Oct. 17 (UPI) -- U.S. Deputy Attorney General Rod Rosenstein announced the indictment of two Chinese nationals on Tuesday for conspiracy to distribute fentanyl -- a powerful opioid painkiller.
The synthetic drug, Rosenstein said in a statement, was imported from China in large quantities and sold to thousands of customers.
The indictments come as the U.S. government concentrates its resources on fighting what it classifies an opioid epidemic in the United States. The Centers for Disease Control estimated that over 20,000 Americans died in 2016 by fentanyl overdoses, a figure it said is rising.
Rosenstein's announcement occured on the same day Rep. Tom Marino, R-Pa., withdrew his name from consideration as Trump's nominee to be the new chief of the office of National Drug Control Policy.
Marino was accused by lawmakers of leading a legislative effort to reduce the effectiveness of Drug Enforcement Administration attempts to remove opioids from sale.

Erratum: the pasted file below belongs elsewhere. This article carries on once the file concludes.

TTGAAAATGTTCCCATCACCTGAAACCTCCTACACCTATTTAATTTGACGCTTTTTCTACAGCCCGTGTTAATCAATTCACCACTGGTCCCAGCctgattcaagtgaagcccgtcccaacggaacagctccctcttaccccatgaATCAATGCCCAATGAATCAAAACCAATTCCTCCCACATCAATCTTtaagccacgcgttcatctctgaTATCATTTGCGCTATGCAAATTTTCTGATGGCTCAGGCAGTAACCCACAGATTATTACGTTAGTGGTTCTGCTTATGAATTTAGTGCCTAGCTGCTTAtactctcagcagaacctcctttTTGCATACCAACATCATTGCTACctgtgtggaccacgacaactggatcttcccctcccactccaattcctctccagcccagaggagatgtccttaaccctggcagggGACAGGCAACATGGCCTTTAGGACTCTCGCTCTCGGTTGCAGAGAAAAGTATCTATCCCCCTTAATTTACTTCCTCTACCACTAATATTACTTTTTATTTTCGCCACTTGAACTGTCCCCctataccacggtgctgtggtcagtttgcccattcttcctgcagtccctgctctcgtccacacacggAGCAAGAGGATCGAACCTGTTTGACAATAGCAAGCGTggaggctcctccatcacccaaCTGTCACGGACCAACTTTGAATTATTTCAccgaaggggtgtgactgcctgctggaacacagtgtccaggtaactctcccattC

The U.S. Justice Department charged Xiaobing Yan with distributing "a multitude of drugs, including synthetic cathinones and cannabinoids, as well as synthetic opioids," Rosenstein said. He said Yan manufactured the drugs in large quantities in two Chinese chemical plants, and sold them through U.S. distributors.
The indictment also charged Jian Zhang for manufacturing fentanyl in at least four laboratories in China, and selling it to U.S. customers via the Internet. Zhang and eight others were charged with conspiracy to sell the drugs in at least 11 states, and conspiracy to import the drugs through China and Canada.
While China and the United States do not have an extradition treaty, Rosenstein said the Justice Department is "working closely with our colleagues in China and other countries to stem the flow of illegal fentanyl into the United States."